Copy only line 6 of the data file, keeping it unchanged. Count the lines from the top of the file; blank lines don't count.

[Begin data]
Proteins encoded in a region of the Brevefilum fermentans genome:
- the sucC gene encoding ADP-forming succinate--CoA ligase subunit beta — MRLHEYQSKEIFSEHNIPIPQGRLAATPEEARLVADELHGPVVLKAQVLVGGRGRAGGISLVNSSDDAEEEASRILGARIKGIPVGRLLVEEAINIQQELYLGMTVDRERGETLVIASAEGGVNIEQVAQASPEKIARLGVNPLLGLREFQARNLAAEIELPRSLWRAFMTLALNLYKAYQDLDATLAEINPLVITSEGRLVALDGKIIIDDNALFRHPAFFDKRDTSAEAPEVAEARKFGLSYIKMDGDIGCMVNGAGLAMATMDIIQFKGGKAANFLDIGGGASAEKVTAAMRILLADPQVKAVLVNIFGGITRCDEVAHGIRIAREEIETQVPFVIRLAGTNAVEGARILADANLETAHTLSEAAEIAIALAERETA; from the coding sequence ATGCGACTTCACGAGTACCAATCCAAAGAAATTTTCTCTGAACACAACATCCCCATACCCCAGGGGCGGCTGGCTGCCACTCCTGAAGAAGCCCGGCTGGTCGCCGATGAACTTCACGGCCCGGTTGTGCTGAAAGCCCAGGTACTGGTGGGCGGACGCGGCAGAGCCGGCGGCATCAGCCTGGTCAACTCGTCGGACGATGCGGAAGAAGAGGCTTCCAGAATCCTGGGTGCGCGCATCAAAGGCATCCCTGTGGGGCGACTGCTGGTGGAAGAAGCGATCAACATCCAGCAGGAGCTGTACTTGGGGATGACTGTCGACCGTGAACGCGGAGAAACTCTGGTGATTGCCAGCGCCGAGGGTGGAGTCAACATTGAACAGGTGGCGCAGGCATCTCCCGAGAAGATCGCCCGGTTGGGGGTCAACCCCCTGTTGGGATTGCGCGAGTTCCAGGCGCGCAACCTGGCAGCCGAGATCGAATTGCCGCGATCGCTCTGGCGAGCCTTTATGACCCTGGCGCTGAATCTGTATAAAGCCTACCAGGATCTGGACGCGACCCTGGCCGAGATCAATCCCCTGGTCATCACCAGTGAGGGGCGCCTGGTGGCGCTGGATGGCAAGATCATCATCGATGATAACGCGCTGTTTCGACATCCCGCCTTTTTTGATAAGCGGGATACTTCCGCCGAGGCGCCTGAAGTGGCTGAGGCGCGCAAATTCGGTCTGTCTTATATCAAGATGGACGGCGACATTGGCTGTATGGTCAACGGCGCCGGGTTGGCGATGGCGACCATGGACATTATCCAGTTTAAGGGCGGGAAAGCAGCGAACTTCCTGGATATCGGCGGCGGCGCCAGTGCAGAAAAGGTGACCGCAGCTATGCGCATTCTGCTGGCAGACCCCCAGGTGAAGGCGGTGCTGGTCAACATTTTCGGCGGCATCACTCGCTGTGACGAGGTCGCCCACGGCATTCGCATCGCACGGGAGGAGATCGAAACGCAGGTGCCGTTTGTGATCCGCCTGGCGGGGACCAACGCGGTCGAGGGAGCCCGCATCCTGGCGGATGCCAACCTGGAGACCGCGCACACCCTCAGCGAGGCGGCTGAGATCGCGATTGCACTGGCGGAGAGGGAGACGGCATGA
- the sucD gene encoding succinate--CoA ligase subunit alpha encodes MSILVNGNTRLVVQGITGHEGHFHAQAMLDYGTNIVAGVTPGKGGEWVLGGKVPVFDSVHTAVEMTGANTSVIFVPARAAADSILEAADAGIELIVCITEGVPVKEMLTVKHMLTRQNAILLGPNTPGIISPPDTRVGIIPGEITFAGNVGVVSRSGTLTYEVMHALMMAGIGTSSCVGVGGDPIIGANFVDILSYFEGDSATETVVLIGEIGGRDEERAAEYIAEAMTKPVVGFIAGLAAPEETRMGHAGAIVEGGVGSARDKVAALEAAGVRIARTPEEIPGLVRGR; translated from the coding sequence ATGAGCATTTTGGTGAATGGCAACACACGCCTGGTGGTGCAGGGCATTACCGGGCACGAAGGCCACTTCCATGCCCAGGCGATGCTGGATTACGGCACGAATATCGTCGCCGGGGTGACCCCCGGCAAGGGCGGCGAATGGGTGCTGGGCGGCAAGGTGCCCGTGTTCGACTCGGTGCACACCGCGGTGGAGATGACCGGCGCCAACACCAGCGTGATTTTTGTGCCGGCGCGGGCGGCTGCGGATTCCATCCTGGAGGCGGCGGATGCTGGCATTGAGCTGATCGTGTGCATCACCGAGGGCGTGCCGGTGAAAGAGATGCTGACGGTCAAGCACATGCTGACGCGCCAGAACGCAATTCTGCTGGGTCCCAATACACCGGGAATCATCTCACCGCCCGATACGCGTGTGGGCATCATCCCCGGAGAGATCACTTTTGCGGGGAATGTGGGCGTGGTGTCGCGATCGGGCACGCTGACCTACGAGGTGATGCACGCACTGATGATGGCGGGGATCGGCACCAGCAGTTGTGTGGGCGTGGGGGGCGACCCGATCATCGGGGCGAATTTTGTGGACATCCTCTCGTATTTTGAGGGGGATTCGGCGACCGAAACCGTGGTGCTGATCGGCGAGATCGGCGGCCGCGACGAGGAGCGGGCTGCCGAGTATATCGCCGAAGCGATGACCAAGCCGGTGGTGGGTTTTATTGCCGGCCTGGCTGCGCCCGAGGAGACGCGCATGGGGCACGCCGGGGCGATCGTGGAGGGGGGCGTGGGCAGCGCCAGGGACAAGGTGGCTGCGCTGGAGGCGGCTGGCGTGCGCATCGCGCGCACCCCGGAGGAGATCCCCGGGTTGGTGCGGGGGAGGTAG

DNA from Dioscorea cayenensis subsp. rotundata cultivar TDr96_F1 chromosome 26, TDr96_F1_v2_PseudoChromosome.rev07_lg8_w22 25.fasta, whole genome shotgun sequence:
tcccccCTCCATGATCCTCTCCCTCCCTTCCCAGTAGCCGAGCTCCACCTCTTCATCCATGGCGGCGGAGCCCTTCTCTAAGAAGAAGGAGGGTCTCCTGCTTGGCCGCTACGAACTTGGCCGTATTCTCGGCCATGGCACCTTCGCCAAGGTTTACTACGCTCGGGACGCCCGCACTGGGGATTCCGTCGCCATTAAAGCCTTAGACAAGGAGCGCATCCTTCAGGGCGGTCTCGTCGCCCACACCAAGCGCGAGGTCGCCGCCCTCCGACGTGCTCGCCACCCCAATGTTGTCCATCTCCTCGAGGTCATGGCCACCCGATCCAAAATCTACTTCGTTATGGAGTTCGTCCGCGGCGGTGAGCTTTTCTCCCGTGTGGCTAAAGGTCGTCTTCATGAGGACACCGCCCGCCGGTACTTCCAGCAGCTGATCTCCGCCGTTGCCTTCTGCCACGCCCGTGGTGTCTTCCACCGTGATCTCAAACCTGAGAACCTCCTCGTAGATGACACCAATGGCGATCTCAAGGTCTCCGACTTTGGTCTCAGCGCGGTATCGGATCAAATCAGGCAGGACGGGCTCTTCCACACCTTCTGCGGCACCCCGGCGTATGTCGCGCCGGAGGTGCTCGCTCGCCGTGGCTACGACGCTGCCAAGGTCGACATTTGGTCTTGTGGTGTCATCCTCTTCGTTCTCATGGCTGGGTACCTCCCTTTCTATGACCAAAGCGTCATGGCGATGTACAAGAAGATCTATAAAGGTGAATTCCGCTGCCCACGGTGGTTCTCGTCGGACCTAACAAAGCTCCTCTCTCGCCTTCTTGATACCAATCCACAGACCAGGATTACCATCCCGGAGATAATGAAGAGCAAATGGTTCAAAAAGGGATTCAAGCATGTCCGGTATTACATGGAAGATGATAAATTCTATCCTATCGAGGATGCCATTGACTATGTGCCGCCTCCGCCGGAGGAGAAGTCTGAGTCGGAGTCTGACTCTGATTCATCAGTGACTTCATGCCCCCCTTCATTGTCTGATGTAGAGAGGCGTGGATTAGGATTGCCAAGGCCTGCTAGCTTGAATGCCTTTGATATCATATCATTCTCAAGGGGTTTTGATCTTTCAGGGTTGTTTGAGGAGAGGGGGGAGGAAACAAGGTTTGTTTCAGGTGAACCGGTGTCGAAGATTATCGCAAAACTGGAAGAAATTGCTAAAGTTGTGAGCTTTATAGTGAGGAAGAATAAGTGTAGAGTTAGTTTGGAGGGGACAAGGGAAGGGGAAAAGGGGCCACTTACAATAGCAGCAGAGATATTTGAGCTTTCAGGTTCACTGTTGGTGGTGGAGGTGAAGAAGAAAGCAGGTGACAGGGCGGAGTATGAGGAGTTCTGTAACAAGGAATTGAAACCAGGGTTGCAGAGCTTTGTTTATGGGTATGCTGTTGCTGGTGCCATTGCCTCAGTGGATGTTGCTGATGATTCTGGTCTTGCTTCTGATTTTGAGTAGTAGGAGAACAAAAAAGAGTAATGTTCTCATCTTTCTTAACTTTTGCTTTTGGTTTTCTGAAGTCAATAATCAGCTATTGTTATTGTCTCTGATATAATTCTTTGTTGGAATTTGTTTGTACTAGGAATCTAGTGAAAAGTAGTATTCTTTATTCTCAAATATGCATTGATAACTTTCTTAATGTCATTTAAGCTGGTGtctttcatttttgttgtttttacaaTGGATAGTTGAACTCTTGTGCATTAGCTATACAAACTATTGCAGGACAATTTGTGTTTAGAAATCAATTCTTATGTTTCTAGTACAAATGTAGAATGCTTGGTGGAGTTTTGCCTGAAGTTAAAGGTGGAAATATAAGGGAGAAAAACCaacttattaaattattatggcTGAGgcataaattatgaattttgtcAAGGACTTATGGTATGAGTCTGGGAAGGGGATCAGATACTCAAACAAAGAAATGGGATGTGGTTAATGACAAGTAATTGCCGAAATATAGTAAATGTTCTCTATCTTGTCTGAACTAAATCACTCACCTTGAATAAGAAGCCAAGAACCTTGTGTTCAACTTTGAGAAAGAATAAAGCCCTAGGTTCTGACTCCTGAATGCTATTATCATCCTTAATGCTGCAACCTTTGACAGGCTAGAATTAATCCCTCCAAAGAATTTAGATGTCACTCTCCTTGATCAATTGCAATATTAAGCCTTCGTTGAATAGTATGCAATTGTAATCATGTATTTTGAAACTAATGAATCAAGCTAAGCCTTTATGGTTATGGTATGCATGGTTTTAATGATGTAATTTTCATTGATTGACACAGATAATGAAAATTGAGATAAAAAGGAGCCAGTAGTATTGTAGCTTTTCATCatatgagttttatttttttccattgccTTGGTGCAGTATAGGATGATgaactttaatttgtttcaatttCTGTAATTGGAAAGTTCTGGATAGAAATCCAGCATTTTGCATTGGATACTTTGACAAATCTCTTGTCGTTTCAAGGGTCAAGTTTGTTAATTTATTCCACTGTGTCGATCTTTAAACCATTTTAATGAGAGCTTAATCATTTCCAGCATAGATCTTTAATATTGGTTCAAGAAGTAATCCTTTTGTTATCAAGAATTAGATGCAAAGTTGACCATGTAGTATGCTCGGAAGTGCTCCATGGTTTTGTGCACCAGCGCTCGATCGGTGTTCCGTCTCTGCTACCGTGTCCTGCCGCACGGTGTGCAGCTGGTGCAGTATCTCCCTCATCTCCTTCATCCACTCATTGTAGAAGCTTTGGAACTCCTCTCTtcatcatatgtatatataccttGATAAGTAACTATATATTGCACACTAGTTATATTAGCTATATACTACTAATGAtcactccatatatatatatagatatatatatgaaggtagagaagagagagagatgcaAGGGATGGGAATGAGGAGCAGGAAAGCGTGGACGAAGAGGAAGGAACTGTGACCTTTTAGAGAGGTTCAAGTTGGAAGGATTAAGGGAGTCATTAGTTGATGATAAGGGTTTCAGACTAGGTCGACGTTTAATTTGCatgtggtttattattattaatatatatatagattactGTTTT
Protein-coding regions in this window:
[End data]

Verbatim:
Protein-coding regions in this window: